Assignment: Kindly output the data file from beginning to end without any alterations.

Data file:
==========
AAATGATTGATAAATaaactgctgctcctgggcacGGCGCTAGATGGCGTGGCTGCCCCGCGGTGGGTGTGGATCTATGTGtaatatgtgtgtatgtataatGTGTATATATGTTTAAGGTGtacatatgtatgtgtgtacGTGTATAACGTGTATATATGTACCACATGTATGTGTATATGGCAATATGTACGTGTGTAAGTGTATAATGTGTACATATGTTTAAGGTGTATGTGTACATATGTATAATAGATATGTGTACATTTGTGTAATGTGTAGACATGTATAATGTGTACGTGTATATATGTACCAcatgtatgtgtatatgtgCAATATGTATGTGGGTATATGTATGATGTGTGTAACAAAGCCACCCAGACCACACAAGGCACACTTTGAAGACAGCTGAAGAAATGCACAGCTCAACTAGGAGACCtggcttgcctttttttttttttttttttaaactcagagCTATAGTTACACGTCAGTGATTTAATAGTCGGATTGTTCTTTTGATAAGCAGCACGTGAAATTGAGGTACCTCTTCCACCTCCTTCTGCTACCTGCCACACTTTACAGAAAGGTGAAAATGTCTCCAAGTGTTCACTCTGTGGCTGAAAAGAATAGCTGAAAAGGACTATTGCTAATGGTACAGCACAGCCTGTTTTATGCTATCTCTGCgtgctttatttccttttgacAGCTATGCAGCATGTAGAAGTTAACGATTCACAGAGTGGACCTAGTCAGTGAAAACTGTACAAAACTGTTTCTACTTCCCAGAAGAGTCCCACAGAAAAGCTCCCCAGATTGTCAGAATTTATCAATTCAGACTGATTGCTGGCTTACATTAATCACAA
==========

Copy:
AAATGATTGATAAATaaactgctgctcctgggcacGGCGCTAGATGGCGTGGCTGCCCCGCGGTGGGTGTGGATCTATGTGtaatatgtgtgtatgtataatGTGTATATATGTTTAAGGTGtacatatgtatgtgtgtacGTGTATAACGTGTATATATGTACCACATGTATGTGTATATGGCAATATGTACGTGTGTAAGTGTATAATGTGTACATATGTTTAAGGTGTATGTGTACATATGTATAATAGATATGTGTACATTTGTGTAATGTGTAGACATGTATAATGTGTACGTGTATATATGTACCAcatgtatgtgtatatgtgCAATATGTATGTGGGTATATGTATGATGTGTGTAACAAAGCCACCCAGACCACACAAGGCACACTTTGAAGACAGCTGAAGAAATGCACAGCTCAACTAGGAGACCtggcttgcctttttttttttttttttttaaactcagagCTATAGTTACACGTCAGTGATTTAATAGTCGGATTGTTCTTTTGATAAGCAGCACGTGAAATTGAGGTACCTCTTCCACCTCCTTCTGCTACCTGCCACACTTTACAGAAAGGTGAAAATGTCTCCAAGTGTTCACTCTGTGGCTGAAAAGAATAGCTGAAAAGGACTATTGCTAATGGTACAGCACAGCCTGTTTTATGCTATCTCTGCgtgctttatttccttttgacAGCTATGCAGCATGTAGAAGTTAACGATTCACAGAGTGGACCTAGTCAGTGAAAACTGTACAAAACTGTTTCTACTTCCCAGAAGAGTCCCACAGAAAAGCTCCCCAGATTGTCAGAATTTATCAATTCAGACTGATTGCTGGCTTACATTAATCACAA